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Effectiveness of Group Psychoeducation On Psychiatric Inpatients

Published online by Cambridge University Press:  15 April 2020

G. Mattei
Affiliation:
Department of Clinical and Diagnostic Medicine and Public Health, University of Modena and Reggio Emilia, Modena, Italy
F. Raisi
Affiliation:
Department of Clinical and Diagnostic Medicine and Public Health, University of Modena and Reggio Emilia, Modena, Italy
M. Burattini
Affiliation:
Mental Health Department, AUSL Modena, Modena, Italy
S. Ferrari
Affiliation:
Department of Clinical and Diagnostic Medicine and Public Health, University of Modena and Reggio Emilia, Modena, Italy
G. Galeazzi
Affiliation:
Department of Clinical and Diagnostic Medicine and Public Health, University of Modena and Reggio Emilia, Modena, Italy
F. Mazzi
Affiliation:
Mental Health Department, AUSL Modena, Modena, Italy
L. Pingani
Affiliation:
Human Resource Development, AUSL Reggio Emilia, Reggio Emilia, Italy
F. Starace
Affiliation:
Mental Health Department, AUSL Modena, Modena, Italy
P. Vallone
Affiliation:
Mental Health Department, AUSL Modena, Modena, Italy
M. Rigatelli
Affiliation:
Department of Clinical and Diagnostic Medicine and Public Health, University of Modena and Reggio Emilia, Modena, Italy

Abstract

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Introduction

In recent years, psychoeducational interventions involving inpatients have been steadily increasing, in Italy. Yet, few studies were carried on to assess their effectiveness in preventing relapse and rehospitalization.

Aims

To assess the effectiveness of group psychoeducation on inpatients and ward atmosphere.

Methods

Case-control study, involving psychiatric inpatients. Cases: patients who attended group psychoeducation during hospital stay. Controls: patients who did not attend group psychoeducation during hospital stay. Time-to-relapse in a 6-months' fixed follow-up was studied with Cox-regressions. Ward atmosphere was recorded by nurses using an ad hoc scale developed by the Italian Istituto Superiore di Sanità, and compared with Wilcoxon's test. Statistics performed with STATA 13.0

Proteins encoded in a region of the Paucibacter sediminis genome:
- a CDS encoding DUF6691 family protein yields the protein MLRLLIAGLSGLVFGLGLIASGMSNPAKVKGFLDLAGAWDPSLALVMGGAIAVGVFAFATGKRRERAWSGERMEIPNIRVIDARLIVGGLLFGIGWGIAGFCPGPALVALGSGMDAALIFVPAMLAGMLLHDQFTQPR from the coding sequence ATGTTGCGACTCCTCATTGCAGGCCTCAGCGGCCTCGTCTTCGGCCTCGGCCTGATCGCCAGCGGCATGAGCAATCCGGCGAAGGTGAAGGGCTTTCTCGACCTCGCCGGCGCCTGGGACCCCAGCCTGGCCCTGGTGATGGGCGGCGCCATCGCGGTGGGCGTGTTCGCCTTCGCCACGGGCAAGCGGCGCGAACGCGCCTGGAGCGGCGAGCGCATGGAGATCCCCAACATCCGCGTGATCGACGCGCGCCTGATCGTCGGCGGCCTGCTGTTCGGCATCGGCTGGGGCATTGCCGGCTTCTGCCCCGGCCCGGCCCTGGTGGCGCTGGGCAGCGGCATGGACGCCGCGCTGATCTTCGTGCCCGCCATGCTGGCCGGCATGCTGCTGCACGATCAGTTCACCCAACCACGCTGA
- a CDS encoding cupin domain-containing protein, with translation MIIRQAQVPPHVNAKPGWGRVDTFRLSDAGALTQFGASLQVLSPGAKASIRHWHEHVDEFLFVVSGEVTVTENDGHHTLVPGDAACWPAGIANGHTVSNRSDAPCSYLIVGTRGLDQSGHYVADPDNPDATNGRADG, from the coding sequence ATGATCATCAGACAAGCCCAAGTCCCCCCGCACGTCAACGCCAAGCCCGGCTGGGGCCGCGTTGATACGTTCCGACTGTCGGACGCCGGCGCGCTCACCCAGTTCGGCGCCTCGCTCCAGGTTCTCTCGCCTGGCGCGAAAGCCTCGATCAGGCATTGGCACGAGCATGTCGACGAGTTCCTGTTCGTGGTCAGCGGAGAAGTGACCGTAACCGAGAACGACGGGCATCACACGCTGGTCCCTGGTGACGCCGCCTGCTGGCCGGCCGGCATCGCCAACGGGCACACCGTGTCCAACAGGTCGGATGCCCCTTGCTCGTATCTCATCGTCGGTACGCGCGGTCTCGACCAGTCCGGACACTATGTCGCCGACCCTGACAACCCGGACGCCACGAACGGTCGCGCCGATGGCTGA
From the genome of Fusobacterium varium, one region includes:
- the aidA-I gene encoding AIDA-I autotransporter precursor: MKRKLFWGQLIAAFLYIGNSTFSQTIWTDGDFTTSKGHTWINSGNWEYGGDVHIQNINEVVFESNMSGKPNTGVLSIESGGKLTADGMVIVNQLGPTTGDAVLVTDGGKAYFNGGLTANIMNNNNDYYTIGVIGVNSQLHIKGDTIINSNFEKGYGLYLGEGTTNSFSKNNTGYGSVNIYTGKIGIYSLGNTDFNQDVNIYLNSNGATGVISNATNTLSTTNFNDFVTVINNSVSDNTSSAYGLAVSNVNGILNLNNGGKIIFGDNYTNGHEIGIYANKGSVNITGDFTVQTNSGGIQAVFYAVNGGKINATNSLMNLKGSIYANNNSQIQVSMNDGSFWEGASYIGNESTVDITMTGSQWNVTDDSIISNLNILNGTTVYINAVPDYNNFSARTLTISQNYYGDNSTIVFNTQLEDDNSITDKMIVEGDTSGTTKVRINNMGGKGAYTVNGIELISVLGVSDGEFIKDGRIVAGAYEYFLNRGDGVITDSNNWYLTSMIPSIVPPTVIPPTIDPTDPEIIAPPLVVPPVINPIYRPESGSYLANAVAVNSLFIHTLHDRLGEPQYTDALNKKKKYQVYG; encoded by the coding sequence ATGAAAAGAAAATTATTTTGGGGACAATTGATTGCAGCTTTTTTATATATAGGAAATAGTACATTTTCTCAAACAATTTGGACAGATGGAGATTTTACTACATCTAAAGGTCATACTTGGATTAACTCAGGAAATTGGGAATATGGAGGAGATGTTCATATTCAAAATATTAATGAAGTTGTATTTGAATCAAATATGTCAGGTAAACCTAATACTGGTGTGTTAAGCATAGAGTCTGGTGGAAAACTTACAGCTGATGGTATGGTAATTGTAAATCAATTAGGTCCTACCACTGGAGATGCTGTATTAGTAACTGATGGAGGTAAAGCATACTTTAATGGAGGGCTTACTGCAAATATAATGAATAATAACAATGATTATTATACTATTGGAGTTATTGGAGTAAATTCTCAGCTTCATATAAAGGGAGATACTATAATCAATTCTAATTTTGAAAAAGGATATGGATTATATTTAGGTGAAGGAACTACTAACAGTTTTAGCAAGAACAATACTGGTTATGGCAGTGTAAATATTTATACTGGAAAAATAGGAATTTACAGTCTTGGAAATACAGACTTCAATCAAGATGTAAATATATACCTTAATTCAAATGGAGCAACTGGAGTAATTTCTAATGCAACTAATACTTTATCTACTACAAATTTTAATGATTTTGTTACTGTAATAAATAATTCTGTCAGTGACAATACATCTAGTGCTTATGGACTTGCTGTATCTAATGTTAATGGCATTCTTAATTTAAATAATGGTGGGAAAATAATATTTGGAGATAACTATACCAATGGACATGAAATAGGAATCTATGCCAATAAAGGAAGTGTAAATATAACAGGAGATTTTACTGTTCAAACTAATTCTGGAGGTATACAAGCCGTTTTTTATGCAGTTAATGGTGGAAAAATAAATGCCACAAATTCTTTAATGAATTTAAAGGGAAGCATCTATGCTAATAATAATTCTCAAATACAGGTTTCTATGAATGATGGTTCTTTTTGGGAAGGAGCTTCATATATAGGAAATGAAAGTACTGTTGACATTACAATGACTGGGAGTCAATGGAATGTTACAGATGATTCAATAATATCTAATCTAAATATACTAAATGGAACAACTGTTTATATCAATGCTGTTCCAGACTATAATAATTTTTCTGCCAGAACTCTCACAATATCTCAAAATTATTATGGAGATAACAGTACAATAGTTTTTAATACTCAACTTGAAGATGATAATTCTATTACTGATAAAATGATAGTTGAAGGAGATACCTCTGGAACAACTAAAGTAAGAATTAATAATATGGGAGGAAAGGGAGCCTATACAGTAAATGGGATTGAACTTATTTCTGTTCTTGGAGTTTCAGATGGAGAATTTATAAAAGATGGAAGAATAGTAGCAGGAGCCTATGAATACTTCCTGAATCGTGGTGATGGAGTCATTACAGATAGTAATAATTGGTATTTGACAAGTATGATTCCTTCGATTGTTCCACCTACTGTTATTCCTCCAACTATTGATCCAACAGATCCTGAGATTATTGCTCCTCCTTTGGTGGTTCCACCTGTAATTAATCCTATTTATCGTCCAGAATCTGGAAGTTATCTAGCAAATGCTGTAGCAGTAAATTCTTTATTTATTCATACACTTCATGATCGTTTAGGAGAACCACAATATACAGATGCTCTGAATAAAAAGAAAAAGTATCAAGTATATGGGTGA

Results

Total sample: 82 patients, 55% women. 39 cases, mean age 42 (±13.32), 53.85% women. 43 controls, mean age 45 (±12.84), 55.81% women. No significant differences emerged in the two groups' features, that differed only by exposure to psychoeducation. Survival analysis showed no significant differences between cases (exposed to psychoeducation) and controls (not exposed) concerning time to relapse (Hazard Ratio 0.59, 95%CI: 0.13-2.75). Median ward atmosphere when patients attended the group was not different than when they did not attend it (p=0.17). Most of patients attending psychoeducation reported at discharge to have found it 'useful', they would 'attend it in the future again', and 'group topics were not difficult'.

Conclusions

It is not possible to say if group psychoeducation was protective against relapse after hospital discharge or not. Yet, patients' positive feedbacks encourage further research on it.

Type
Article: 1656
Copyright
Copyright © European Psychiatric Association 2015
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